Experience with image-guided gastrostomy and gastrojejunostomy tubes in children and adolescents with primary psychiatric illness

Authors


Abstract

Objective:

To investigate the clinical experience with G/GJ tubes in child and adolescent psychiatry patients with disordered eating.

Method:

Health Records and Image-Guided Therapy databases (1995–2005) identified patients with primary psychiatric illness who received radiologically placed G/GJ tubes for refeeding. Patient charts were reviewed for relevant data.

Results:

Nine patients who were 11–17 years old had G/GJ tubes inserted for refeeding as a result of their psychopathology. Prior to G/GJ tube insertion, adolescent inpatients were fed by NG/NJ tube for 0.5–7.3 months (mean 3.1 months) and subsequently fed by G/GJ tube for 5–60 months (mean 29 months) on an outpatient basis. No major complications or episodes of intentional tube manipulation/removal occurred. G/GJ tube feeding was effective in restoring and/or maintaining weight.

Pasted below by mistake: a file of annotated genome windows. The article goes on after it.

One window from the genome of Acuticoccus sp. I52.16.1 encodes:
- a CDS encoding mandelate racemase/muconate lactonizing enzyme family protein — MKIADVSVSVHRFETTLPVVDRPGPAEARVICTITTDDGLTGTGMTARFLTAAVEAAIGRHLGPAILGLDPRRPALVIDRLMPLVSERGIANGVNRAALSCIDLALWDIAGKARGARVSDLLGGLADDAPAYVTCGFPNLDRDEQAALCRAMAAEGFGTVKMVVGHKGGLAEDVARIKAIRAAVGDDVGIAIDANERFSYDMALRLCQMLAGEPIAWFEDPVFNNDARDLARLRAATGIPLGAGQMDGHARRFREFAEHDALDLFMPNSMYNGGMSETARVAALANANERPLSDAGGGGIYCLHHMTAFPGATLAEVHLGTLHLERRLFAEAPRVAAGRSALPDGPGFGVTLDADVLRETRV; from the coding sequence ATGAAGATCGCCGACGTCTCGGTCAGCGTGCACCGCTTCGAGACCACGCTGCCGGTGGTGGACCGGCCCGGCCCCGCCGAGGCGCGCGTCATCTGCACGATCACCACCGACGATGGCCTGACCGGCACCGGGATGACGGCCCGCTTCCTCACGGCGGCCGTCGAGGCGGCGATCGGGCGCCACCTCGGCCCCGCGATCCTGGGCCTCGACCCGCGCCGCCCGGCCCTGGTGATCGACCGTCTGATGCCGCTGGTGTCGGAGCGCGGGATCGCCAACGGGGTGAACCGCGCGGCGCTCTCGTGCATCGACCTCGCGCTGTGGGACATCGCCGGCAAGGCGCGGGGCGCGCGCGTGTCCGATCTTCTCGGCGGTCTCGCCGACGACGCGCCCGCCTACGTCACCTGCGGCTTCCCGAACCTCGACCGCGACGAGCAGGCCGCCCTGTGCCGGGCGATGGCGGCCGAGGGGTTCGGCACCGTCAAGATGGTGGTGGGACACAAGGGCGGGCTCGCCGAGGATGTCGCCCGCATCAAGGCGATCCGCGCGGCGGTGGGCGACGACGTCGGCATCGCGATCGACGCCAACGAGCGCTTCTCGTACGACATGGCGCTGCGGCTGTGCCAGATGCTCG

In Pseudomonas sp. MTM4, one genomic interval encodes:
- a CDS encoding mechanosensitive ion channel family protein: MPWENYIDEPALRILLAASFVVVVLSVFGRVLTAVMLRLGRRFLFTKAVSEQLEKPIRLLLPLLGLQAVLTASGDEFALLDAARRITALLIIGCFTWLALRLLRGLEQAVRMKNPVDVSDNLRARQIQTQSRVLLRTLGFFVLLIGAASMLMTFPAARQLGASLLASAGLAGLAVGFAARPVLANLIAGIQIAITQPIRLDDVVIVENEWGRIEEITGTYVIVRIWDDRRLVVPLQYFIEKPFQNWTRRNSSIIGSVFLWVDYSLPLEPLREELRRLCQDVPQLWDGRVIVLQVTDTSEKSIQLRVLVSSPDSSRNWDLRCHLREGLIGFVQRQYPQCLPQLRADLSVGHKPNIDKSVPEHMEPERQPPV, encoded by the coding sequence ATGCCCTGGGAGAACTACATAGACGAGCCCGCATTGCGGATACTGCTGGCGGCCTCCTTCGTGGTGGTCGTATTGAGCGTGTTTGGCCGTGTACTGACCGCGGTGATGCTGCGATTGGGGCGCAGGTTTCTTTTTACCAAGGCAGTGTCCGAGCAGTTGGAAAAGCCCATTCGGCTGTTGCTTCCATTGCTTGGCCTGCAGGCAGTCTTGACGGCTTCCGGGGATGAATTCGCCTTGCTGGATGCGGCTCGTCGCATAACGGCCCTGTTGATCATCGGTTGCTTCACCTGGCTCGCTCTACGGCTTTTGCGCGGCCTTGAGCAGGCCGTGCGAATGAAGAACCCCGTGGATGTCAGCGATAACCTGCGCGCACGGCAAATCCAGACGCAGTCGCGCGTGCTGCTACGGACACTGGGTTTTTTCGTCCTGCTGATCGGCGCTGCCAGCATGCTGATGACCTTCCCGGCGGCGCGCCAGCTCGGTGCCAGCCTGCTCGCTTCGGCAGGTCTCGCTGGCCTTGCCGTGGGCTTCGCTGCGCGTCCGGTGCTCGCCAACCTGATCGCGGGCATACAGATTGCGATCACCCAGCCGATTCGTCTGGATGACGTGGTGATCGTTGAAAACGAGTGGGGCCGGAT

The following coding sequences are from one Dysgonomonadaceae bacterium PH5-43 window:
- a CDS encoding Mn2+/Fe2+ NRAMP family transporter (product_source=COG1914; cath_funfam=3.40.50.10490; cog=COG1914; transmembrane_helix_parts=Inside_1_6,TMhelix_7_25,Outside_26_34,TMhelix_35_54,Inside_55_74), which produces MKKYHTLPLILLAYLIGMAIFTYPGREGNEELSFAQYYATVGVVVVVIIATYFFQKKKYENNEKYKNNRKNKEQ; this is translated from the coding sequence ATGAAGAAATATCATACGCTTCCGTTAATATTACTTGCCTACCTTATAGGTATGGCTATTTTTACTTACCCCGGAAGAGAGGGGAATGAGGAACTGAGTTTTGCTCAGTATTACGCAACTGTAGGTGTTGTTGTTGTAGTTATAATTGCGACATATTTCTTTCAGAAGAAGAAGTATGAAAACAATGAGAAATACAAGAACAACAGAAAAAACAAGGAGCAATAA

Conclusion:

Image-guided enterostomy tubes are a safe and well-tolerated method for feeding pediatric patients with psychiatric disorders and food refusal, and allow outpatient management of underlying psychopathology. © 2007 by Wiley Periodicals, Inc.

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